pittsburgh, pennsylvania

Located atop a nineteenth century rowhouse in the South Side "Flats," this pavilion is a reconstruction of a rooftop greenhouse originally built in 1978 by the homeowners themselves. This greenhouse allowed them to garden year-round in a dense urban context which did not provide for any ground level plantings. Fresh air and, in the winter, excess heat and greenhouse fragrances were delivered to the apartments below through a recycled furnace blower motor.

The new pavilion's structural enclosure is similar conceptually to the Russian "Matryoshka" nested dolls -- "a structure within a structure." The main supporting structure is within and is made of exposed douglas fir while the outside enclosure is made of standard wood construction, glass, and terne coated stainless steel. In its new form, the pavilion serves as a biophillic garden for the tenants with both indoor and outdoor hydroponic gardening areas. The pavilion now acts as a "common room" that the tenants can use year-round and includes two outside deck platforms providing spectacular views of the South Side Flats and Slopes, Mt. Washington, and Downtown Pittsburgh.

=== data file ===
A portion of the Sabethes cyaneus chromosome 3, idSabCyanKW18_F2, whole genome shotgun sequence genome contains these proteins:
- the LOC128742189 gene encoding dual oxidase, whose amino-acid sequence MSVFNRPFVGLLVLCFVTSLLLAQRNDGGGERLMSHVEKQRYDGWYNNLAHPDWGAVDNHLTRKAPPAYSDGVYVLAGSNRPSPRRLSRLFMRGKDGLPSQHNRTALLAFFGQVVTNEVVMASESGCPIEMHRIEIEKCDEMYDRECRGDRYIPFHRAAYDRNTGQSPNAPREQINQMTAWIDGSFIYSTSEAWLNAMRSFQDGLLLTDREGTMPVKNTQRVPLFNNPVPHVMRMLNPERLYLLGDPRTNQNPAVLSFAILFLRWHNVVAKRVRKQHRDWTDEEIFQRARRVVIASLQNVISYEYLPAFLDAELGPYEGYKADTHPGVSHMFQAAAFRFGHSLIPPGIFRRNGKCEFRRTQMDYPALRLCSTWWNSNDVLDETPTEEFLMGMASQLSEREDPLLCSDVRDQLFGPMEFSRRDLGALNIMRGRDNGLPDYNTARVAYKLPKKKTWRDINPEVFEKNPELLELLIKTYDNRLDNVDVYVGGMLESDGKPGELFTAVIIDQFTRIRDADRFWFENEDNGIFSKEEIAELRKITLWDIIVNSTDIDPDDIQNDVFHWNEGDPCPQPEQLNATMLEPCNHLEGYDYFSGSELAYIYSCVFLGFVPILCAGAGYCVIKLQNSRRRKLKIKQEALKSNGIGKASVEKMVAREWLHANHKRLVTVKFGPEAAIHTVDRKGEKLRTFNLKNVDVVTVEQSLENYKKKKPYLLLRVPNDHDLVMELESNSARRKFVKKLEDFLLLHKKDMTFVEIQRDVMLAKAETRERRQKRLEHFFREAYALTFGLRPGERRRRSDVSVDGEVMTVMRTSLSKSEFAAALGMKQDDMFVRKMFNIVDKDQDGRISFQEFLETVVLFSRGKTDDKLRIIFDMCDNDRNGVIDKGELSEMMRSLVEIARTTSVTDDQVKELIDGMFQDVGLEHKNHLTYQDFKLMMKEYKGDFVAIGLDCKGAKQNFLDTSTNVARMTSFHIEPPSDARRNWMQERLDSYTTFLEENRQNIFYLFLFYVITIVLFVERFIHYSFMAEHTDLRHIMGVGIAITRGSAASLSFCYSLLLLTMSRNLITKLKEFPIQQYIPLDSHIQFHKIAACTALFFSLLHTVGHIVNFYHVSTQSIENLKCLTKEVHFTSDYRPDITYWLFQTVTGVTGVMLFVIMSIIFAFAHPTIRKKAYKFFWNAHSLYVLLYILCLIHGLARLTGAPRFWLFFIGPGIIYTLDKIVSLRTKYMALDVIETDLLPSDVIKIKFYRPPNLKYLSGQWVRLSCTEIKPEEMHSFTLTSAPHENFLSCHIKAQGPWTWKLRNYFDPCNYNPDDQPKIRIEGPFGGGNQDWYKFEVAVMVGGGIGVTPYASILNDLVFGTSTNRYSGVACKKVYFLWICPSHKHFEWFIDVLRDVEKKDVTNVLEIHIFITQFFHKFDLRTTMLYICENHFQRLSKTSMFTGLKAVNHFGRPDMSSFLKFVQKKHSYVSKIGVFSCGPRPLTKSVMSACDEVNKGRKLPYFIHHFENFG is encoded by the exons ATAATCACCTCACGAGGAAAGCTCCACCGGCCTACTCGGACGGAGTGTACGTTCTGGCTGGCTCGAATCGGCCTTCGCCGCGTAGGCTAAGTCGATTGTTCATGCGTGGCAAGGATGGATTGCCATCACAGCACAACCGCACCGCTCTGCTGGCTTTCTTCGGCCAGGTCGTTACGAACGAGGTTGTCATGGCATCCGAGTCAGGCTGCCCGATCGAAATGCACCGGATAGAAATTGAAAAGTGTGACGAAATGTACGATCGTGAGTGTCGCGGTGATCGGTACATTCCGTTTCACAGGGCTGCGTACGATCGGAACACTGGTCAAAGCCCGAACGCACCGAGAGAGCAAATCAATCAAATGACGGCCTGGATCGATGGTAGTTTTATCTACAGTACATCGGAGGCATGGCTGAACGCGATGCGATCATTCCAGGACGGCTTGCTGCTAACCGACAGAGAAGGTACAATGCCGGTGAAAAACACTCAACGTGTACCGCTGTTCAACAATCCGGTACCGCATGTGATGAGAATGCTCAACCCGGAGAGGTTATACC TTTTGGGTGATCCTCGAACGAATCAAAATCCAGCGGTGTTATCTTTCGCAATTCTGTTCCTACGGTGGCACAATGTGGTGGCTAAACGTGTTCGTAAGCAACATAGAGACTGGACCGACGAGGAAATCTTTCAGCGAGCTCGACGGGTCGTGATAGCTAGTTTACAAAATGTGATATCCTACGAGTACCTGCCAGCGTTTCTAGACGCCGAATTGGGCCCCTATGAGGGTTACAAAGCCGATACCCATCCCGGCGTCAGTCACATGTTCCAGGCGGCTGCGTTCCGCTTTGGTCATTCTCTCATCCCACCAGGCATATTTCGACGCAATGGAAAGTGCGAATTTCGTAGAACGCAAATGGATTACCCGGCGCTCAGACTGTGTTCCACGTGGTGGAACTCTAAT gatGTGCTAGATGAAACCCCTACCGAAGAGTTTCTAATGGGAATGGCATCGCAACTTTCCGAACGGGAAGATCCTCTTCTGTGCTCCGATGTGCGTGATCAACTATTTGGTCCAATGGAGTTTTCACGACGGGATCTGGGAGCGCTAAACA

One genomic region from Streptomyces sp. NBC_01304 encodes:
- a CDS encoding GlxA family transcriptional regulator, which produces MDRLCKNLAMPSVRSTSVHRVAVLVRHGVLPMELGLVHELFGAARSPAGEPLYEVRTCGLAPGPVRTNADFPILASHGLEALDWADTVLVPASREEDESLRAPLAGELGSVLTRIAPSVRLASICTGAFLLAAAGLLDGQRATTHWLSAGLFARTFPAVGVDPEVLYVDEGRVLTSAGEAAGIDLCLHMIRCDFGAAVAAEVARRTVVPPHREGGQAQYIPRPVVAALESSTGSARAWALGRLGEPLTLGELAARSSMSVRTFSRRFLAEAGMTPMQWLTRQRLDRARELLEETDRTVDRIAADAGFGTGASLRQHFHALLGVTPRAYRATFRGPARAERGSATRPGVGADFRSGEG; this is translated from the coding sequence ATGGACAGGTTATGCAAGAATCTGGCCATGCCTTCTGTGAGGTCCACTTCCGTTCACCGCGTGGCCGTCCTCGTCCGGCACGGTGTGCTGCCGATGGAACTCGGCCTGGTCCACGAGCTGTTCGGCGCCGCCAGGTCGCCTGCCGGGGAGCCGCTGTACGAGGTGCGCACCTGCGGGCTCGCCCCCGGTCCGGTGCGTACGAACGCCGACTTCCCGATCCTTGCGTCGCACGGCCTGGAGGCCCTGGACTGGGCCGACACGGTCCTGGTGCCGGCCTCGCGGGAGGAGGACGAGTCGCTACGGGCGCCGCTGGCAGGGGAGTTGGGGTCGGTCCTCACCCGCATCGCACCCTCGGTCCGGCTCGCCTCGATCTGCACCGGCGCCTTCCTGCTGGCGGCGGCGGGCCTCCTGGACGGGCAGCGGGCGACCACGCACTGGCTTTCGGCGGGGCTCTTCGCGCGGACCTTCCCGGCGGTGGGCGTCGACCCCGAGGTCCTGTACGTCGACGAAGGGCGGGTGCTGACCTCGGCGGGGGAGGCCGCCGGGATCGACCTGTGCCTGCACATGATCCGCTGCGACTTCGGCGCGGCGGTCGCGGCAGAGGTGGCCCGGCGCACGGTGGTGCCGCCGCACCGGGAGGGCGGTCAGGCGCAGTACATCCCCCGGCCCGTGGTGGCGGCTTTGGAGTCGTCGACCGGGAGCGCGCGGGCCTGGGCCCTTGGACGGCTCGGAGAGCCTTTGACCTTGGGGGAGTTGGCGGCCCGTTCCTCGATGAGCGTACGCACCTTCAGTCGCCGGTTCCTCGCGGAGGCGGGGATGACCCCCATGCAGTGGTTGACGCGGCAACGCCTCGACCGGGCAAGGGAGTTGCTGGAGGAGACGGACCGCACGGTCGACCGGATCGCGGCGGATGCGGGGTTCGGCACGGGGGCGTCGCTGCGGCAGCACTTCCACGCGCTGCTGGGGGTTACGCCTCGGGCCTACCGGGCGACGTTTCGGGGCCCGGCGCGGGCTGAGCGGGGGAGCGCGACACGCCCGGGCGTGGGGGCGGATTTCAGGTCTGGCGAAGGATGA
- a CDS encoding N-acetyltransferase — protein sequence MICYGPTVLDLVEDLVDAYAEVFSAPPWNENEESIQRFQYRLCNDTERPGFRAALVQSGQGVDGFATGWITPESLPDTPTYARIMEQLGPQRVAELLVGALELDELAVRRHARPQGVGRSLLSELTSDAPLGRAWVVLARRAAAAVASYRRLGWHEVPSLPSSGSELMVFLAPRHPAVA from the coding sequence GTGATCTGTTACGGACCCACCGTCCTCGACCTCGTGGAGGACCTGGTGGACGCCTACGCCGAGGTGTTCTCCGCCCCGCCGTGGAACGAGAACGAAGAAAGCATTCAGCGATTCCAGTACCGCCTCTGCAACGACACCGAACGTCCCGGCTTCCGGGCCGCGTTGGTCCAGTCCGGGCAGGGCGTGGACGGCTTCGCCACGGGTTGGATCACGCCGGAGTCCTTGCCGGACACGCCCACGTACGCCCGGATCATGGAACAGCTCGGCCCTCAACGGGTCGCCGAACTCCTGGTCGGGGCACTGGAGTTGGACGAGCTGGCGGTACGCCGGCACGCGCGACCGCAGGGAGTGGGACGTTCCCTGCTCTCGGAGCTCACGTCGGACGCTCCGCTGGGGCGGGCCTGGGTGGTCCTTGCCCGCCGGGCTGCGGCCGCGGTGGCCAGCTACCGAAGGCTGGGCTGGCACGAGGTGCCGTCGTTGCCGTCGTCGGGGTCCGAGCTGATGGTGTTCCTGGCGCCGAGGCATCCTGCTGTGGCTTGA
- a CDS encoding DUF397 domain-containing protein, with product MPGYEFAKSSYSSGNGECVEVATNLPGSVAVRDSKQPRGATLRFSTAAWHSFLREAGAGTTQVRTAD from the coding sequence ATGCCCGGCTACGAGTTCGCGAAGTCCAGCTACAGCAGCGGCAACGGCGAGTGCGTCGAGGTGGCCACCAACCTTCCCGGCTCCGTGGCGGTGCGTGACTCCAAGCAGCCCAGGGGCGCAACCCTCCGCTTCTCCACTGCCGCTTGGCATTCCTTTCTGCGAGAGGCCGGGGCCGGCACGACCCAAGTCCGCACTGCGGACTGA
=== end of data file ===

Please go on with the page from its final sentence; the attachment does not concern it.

The pavilion will also act as a supplemental heat source for the apartments (for both heating and hot water) through an energy recovery ventilator (ERV), which will capture 90% of the energy from the ventilated air.